Saturday, March 11, 2006

Shepherding the shepherd

“This is the problem when pastors are neglected to be pastored. Pastors need pastoring, too.”

To piggyback on Evan’s point, there’s a big difference between leaving the ministry and leaving the faith.

A man may leave the ministry because he has left the faith, but leaving the ministry is not, of itself, the same thing as leaving the faith.

You can obviously be a Christian without being a Christian minister. The pastorate is simply a social role which some Christians take on, and you don’t know what it’s like until you do it.

Some Christians may go into ministry for the best of intentions, but find out that they are not cut out for the job. They may have the wrong temperament.

You don’t know what you’re good at or bad at until you try your hand. Like dating, you may not find your wife to be on the first date!

It’s very easy for a minister to become emotionally isolated. Unless he manages his time well, he will begin to neglect his friends and family and prayer life. His sermon preparation and Bible study will become mechanical rather than devotional.

Ministers are subject to the same dry stretches as the rest of us.

Back when he was a member of a local church, or a seminarian, he had a circle of peers to turn to.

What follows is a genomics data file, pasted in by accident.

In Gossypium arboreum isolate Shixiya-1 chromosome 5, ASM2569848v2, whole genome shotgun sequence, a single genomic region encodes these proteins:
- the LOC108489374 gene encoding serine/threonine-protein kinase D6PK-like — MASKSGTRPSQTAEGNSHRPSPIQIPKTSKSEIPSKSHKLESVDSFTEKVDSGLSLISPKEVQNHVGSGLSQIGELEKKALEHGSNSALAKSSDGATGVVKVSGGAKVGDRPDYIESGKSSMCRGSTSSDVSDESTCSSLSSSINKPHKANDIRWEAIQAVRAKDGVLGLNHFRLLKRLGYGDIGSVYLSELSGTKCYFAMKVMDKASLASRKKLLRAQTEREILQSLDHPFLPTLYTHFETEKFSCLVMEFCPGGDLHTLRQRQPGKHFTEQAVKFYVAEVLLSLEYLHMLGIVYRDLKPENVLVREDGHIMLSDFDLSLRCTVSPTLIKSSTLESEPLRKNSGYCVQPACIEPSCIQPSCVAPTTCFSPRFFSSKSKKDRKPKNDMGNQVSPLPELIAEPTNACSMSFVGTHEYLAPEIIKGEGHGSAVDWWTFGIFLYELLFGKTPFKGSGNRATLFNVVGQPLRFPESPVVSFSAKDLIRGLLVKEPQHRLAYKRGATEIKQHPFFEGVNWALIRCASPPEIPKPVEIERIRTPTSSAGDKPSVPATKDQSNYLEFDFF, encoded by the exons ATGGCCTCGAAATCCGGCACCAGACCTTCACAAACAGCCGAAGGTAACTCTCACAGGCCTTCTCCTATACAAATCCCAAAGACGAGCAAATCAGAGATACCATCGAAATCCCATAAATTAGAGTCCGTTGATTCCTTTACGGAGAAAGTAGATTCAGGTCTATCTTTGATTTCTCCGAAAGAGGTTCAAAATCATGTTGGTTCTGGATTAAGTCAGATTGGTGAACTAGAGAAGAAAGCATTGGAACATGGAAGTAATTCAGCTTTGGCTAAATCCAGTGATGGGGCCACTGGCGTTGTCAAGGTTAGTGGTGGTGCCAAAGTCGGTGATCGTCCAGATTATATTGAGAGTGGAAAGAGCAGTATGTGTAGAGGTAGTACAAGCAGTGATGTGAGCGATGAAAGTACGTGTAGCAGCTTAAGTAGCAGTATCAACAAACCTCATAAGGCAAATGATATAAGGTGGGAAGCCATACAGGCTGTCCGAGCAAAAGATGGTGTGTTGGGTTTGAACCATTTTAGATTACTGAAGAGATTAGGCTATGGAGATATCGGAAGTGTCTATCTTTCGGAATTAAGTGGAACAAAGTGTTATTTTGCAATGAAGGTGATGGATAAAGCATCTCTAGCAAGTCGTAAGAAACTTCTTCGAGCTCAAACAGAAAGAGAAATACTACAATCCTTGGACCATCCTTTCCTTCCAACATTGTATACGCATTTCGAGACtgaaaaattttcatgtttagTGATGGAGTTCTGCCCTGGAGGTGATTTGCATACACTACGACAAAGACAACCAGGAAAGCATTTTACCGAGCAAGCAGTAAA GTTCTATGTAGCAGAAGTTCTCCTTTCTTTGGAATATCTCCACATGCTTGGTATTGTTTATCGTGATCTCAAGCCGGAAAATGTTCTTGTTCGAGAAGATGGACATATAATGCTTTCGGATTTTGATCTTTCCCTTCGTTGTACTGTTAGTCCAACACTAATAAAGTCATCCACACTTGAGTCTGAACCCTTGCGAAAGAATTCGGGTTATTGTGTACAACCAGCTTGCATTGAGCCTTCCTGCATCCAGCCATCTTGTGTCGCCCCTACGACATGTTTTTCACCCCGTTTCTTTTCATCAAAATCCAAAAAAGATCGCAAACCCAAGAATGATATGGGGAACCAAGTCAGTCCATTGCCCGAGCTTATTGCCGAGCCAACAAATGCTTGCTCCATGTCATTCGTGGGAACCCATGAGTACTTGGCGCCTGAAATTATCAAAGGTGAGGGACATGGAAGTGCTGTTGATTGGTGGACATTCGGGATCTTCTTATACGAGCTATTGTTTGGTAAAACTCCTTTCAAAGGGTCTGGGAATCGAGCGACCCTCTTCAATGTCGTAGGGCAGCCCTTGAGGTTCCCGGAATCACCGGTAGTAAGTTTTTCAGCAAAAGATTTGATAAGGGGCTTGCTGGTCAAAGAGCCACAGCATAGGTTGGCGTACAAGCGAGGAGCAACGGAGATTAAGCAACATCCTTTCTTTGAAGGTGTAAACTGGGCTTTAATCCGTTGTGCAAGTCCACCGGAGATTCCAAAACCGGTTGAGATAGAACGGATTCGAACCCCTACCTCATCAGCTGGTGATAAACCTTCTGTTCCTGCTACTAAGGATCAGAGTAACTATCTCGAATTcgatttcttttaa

But as a minister, everyone looks up to him. He is the role model. The “official” Christian. It isn’t safe to let his guard down.

One source of pastoral burnout can be a point of strength as well as weakness. A naturally compassionate man is easily hurt and emotionally exhausted, for his sensitive nature cuts both ways. He can only get close to others by allowing others to get close to him.

If he’s betrayed and abused, he will react the same way that any large-hearted man will react.

It’s a delicate balancing act. Some men are too thin-skinned for ministry, while others are too aloof or to combative.

Some men would have had very successful ministries had they not run aground a particularly vicious clique within their church. That beached them for future ministry.

The ministry of the church should reach out to men who have left the ministry.

It should also reach out to men who have left the faith.

There is, though, a difference between leaving the faith and turning against the faith.

A difference between walking out the church door and burning the church to the ground so that no one else can go in.

When a backslider or apostate becomes a spiritual arsonist, then it’s time for the rest of us to hose him down.

1 comment:

  1. Hi,

    I would like to share with you a good ebook that's free to

    help pastors and their wives with discouragement and burnout. You can

    find it at: . It's quite helpful.

    If you have pastor friends or even their wives, we are

    currently inviting pastors and pastor wives to join charter

    membership club for free for 2 months,you might want to share this

    with them. You may visit for more


    We would also like to invite you to view our video on this topic at

    Feel free to share this with your friends or people you care



    Susan David